Chris Biscardi

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SEO Images with Unsplash

I added an SEO component to my blog recently and on top of that I decided to set up infrastructure to pull in images for Twitter, etc. The SEO component already handled titles and descriptions for cards on Twitter, but I wanted something a bit more… interesting. I like large images and I eventually want to start drawing images for my blog posts. So I dove into gatsby-transformer-sharp.

The sharp transformer makes it absolutely trivial to handle an image described in frontmatter and post it as a Twitter meta card.

First I jacked the SEO component from the Gatsby starters. Then I added a couple key components. Notably twitter:image and the switch that enabled the summary_large_image card type.

import React from "react";
import PropTypes from "prop-types";
import Helmet from "react-helmet";
import { StaticQuery, graphql } from "gatsby";
function SEO({
description,
lang = "en",
meta = [],
keywords = [],
title,
image
}) {
return (
<StaticQuery
query={detailsQuery}
render={data => {
const metaDescription =
description || data.site.siteMetadata.description;
return (
<Helmet
htmlAttributes={{
lang
}}
title={title}
titleTemplate={`%s | ${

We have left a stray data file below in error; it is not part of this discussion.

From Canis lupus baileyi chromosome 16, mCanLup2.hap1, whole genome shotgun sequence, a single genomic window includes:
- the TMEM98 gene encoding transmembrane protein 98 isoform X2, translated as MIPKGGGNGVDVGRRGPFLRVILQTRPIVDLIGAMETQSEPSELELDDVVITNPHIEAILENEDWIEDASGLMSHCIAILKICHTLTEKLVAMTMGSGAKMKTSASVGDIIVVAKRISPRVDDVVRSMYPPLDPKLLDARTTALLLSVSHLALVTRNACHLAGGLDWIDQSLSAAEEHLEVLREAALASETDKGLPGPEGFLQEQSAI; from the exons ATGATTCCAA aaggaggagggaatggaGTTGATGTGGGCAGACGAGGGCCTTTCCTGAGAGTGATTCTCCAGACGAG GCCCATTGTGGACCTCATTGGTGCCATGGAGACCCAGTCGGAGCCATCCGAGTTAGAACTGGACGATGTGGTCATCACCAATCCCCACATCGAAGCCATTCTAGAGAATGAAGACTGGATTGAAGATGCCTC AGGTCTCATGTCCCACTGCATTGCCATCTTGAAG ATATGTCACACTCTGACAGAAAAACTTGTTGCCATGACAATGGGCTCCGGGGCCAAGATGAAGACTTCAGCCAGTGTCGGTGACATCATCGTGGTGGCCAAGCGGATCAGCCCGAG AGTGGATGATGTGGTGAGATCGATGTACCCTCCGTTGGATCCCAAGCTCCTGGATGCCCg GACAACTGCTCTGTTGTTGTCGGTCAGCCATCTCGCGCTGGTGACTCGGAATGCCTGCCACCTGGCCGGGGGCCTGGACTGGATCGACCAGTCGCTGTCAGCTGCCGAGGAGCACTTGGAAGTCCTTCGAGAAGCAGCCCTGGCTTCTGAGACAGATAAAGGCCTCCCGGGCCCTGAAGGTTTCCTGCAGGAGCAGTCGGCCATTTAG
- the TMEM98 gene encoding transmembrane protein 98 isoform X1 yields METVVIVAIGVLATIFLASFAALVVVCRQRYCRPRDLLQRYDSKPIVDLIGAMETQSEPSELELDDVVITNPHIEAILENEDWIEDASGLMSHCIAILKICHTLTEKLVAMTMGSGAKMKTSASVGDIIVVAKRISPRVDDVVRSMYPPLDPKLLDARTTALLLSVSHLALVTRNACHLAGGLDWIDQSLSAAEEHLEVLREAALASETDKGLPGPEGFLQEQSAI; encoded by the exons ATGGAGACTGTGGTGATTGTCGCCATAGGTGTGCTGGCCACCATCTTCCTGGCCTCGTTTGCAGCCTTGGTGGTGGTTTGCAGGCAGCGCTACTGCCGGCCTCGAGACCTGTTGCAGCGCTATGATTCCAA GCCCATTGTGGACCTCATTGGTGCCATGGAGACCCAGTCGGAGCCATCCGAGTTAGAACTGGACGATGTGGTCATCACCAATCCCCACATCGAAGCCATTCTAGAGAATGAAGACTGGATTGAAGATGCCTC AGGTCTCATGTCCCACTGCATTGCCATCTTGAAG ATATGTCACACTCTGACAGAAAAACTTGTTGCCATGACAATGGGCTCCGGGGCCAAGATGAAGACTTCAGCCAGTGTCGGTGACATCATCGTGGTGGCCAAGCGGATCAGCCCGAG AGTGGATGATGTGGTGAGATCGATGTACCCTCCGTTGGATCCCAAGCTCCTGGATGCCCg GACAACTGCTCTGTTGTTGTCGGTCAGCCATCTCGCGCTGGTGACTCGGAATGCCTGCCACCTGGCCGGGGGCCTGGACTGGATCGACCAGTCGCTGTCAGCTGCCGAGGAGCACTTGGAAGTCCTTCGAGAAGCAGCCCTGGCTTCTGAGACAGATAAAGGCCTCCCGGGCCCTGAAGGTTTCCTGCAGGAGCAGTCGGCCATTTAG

data.site.siteMetadata.title
}`}
meta={[
{
name: `description`,
content: metaDescription
},
{
property: `og:title`,
content: title
},
{
property: `og:description`,
content: metaDescription
},
{
property: `og:type`,
content: `website`
},
{
property: `twitter:site`,
content: "@chrisbiscardi"
},
{
name: `twitter:card`,
content: !!image
? `summary_large_image`
: `summary`
},
{
name: `twitter:creator`,
content: data.site.siteMetadata.author
},
{
name: `twitter:title`,
content: title
},
{
name: `twitter:description`,
content: metaDescription
}
]
.concat(
keywords.length > 0
? {
name: `keywords`,
content: keywords.join(`, `)
}
: []
)
.concat(
image
? {
name: `twitter:image`,
content: `https://www.christopherbiscardi.com${image}`
}
: []
)
.concat(meta)}
/>
);
}}
/>
);
}
SEO.propTypes = {
description: PropTypes.string,
lang: PropTypes.string,
meta: PropTypes.array,
keywords: PropTypes.arrayOf(PropTypes.string),
title: PropTypes.string.isRequired
};
export default SEO;
const detailsQuery = graphql`
query DefaultSEOQuery {
site {
siteMetadata {
title
description
author
}
}
}
`;

Then I stuck an image in my frontmatter for a blog post. The addition of gatsby-transformer-sharp enabled the following query to get the processed image.

export const pageQuery = graphql`
query($id: String!) {
mdx(id: { eq: $id }) {
id
code {
body
}
excerpt
frontmatter {
title
featuredImage {
childImageSharp {
fixed {
src
}
}
}
}
}
}
`;

Then it’s a matter of using that query and passing it into the SEO component.

const imageRoot = data.mdx.frontmatter.featuredImage;
let src = undefined;
if (imageRoot) {
src = imageRoot.childImageSharp.fixed.src;
}
return (
<SiteLayout
sidebar={<aside css={{ minWidth: "200px" }}>some stuff</aside>}
>
<SEO
description={data.mdx.excerpt}
title={data.mdx.frontmatter.title}
image={src}
/>

Now to add a new “featured image” that shows up on Twitter, we only need to add a pointer to the image in our frontmatter.

Downsides

I currently use Netlify CMS to edit my blog posts and I’m starting to feel the need for something a bit more custom. Currently, Netlify CMS will blow away the featuredImage key on updates, erasing the Twitter opengraph image from being presented.